Whoever chooses the path of self-production does not do it just to make ends meet. Often those who set out on this path do not necessarily have a passion for cooking, but over the years has probably matured an ecological conscience that needs to express itself in everyday life, with concrete and sustainable actions. Those who become self-producers look to buy food that is as fresh as possible, natural, organically grown or maybe zero distance, and those who live in the country, or those with a terrace in the city, do not mind the possibility of a small allotment for growing fruit, seasonal vegetables and herbs.

Kyrgyzstan, the country of eagle hunters

Culture / -

cover National Day Repubblica del Kyrgyz
© Frans Lanting/Corbis

Kyrgyzstan has a long history and a rich culture. The country participates in the Universal Exhibition in the Fruits and Legumes Cluster, and on May 29 celebrates its National Day.

Kyrgyzstan sits like an eagle perched on the summit of Central Asia, distant and mysterious like a high altitude pasture. Bordering China, Kazakhstan, Uzbekistan and Tajikistan, 80 percent of its territory is covered by mountains that are over 7,000 meters in height. Since ancient times, it has served as a crossroads for caravan routes that connected the East to the Arab-Persian and the Greek lands.
The country has been crossed by countless populations and has been part of numerous empires. In 1991 Kyrgyzstan gained its independence from the Soviet Union, becoming the Kyrgyz Republic. Its ethnic mosaic has given it a great cultural wealth: besides the majority population of the Kyrgyz, Uzbeks and Russians are also present, along with Dungans, Uighurs, Tajiks, Kazakhs and Ukrainians.

Eagles and apricots
An important part of the Kyrgyz Republic’s income is derived from deep inside its mountains, thanks to the mining sector, while on the surface, grand pastures are swept by the wind with semi-nomadic shepherding still widespread. Sheep, goats, horses and yaks inhabit the landscape of Kyrgyzstan. The traditions of the horsemen of the steppes are still deeply rooted, including the ancient practice of hunting with eagles.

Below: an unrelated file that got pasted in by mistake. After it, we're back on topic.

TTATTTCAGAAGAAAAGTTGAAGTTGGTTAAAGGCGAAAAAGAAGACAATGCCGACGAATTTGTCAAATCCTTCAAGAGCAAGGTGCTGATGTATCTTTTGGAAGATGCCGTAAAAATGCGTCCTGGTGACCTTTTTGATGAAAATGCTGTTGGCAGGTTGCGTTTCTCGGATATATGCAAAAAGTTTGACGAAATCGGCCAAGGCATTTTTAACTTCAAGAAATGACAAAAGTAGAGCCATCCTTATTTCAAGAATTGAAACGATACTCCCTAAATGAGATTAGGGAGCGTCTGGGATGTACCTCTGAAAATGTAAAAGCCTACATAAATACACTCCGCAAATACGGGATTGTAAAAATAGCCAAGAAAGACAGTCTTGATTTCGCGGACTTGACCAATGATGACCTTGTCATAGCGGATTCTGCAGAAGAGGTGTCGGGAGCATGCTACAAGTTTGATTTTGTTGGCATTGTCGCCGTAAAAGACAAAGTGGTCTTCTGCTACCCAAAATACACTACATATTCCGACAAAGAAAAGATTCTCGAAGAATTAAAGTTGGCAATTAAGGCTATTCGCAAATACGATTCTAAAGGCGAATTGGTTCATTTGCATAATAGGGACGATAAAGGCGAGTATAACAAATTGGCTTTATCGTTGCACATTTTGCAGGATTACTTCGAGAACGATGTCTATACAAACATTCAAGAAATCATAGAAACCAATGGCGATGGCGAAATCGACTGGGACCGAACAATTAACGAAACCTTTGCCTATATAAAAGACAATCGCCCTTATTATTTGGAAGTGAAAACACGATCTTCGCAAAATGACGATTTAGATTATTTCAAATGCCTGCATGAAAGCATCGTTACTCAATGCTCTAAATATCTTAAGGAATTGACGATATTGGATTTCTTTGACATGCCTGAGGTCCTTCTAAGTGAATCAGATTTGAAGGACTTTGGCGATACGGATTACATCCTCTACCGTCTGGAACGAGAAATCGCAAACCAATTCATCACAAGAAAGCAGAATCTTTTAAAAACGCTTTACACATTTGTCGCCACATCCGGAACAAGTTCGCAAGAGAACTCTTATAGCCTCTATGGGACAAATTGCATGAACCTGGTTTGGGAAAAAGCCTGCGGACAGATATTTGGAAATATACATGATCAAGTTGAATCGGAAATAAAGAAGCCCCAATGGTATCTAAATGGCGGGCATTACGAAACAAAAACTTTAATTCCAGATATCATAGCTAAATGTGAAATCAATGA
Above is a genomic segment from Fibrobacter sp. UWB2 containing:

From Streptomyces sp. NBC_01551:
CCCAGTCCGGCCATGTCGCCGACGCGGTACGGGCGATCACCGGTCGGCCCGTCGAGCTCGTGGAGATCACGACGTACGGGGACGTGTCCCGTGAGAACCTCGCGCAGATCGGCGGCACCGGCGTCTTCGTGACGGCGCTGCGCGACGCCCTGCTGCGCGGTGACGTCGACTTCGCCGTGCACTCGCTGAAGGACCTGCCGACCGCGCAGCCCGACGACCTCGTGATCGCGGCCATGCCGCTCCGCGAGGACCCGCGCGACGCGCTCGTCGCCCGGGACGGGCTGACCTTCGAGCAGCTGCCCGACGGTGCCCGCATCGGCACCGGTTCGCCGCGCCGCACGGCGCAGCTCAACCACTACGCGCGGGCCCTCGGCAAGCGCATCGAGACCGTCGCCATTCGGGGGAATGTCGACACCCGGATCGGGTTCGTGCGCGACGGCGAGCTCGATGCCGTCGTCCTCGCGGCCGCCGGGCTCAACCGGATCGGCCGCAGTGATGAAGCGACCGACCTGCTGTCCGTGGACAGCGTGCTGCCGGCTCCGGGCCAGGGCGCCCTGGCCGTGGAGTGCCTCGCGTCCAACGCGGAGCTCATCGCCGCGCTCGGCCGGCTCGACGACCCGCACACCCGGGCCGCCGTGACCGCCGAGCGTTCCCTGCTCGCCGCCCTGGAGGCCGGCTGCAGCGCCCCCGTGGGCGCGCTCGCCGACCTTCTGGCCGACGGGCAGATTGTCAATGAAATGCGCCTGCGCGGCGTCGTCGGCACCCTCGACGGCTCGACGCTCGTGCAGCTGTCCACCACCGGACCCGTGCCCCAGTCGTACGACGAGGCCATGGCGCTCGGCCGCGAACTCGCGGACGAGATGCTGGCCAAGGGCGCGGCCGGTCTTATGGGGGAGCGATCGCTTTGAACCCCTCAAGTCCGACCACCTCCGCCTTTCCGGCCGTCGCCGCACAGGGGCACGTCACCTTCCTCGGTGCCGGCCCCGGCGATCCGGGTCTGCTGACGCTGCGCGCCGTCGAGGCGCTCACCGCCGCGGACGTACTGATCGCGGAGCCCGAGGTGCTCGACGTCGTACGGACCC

The westernmost part of the country, sloping down to the Uzbek and Kazakh plains, has been agricultural land since the dawn of civilization. Here we find an abundance of fruit, especially grapes and apricots, which are dried in the sun using traditional methods. Other typical products of the region are beans, potatoes and cereals.

Kyrgyzstan at Expo Milano 2015
The Kyrgyz Republic participates in the Universal Exhibition in the Fruits and Legumes Cluster, located more or less in the middle of the north side of the Decumano. Its Pavilion showcases its agricultural production and traditional dishes. On the occasion of the National Day of Kyrgyzstan, the space also hosts a full program of cultural and artistic events, allowing visitors to get a taste of the multifaceted identity of Kyrgyzstan.

The fruit and vegetable markets of the world

Culture / -

1 di 1
Jaisalmer, Rajasthan, India
© Jeremy Woodhouse/Blend Images/Corbis
Gonder, Ethiopia, Africa
© Gavin Hellier/Robert Harding World Imagery/Corbis
Phnom Penh Cambodia
© Marc Dozier/Hemis/Corbis
Trivandrum, India
© Neil Emmerson/Robert Harding World Imagery/Corbis
Devaraja market, Mysore, Karnataka, India
© Neil Emmerson/Robert Harding World Imagery/Corbis
City of Konya, Turkey, Central Anatolia
© Bruno Morandi/Corbis
Washington DC, USA
© Chris Parker/Design Pics/Corbis
Shekhawati, India
© 167/Alex Treadway/Ocean/Corbis

With their brilliant colors, fruit and vegetables markets represent all the Planet's biodiversity in just a few square meters, scattered across on the Planet, from India to Cambodia, and from the United States to Ethiopia.

Over a million people are already #FoodConscious. What about you?